In the scramble for colleges and universities to stem the tide of sexual violence that has come onto their campuses, California has become the first in the nation to enact a “yes means yes” standard into law. On September 28, 2014, Governor Jerry Brown signed legislation that requires colleges and universities receiving state funds to adopt sexual assault policies that include affirmative consent as the key element in determining whether sexual activity was consensual.
Just what is affirmative consent? What will count as a yes? It’s hard to say. It seems obvious, but the parameters of affirmative consent are illusive and hard to define. Even the Department of Education, which has been so aggressive in imposing onerous Title IX requirements on colleges and universities, has been resistive to defining affirmative consent. It is all a little reminiscent of Justice Stewart’s standard for pornography: “I know it when I see it.”
The California law adds little to the dialogue. It contains a succinct definitional statement, that is then followed by a long list of things that affirmative consent is not, which seem every bit as essential to understanding the term as the definition itself. Affirmative consent is: “affirmative, conscious, and voluntary agreement to engage in sexual activity.”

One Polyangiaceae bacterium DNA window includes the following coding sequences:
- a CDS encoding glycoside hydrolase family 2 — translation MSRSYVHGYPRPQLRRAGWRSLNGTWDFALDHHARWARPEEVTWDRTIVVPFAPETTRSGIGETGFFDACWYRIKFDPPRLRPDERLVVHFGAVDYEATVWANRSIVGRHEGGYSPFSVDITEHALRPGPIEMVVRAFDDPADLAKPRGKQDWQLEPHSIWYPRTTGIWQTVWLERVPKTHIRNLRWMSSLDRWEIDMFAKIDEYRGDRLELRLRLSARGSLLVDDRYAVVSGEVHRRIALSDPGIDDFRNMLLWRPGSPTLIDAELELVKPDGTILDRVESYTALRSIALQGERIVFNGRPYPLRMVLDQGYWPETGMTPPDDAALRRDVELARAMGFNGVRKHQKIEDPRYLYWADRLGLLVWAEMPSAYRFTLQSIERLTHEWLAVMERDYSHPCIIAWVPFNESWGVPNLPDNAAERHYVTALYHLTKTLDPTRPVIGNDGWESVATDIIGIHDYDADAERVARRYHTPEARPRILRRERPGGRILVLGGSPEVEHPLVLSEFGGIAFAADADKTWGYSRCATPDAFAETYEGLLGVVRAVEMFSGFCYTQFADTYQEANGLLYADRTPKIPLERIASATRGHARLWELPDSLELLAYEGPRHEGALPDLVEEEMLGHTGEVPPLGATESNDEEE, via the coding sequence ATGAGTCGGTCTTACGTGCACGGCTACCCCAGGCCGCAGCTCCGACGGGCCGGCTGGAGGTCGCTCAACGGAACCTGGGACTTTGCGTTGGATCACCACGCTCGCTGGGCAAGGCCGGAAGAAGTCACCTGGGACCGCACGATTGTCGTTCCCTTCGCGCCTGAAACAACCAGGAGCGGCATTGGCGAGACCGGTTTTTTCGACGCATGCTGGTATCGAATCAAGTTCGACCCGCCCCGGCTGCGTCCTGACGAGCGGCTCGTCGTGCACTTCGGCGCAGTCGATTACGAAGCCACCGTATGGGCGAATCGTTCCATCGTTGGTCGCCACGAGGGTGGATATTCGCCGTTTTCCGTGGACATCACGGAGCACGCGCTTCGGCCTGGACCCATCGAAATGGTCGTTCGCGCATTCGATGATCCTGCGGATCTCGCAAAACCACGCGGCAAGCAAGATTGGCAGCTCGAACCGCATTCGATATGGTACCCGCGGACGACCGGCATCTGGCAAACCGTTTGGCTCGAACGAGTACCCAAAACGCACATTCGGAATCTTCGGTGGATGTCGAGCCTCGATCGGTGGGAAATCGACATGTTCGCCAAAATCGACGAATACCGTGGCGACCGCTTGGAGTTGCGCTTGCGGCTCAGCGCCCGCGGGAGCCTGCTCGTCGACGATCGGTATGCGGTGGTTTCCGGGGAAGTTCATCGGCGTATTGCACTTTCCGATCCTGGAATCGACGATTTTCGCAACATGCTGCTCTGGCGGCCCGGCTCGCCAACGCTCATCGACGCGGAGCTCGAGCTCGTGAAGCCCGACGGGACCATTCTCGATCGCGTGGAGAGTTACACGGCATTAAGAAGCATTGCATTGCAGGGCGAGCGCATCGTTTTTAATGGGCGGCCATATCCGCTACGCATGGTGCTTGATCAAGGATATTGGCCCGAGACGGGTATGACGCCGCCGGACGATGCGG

It is not silence, lack of protest or resistance, the existence of a dating relationship or previous sexual relations. It cannot exist when a sexual partner knew, or reasonably should have known, that the other was asleep, unconscious or incapacitated due to drugs, alcohol or medication, or unable to communicate due to a mental or physical condition.
The bill originally required that affirmative consent be “communicated.” This was taken out, and the final version permits affirmative consent to be nonverbal. Nonverbal communication can take many forms and will always be subject to misinterpretation.
Because each institution that receives state funds must adopt its own policies that include the new affirmative consent standard, it is predictable there will be subtle variations in the local language adopted at different institutions, and resultant uncertainty, confusion and potential inconsistency in enforcement. It is not clear whether state regulations will follow that might add to the definition of affirmative consent.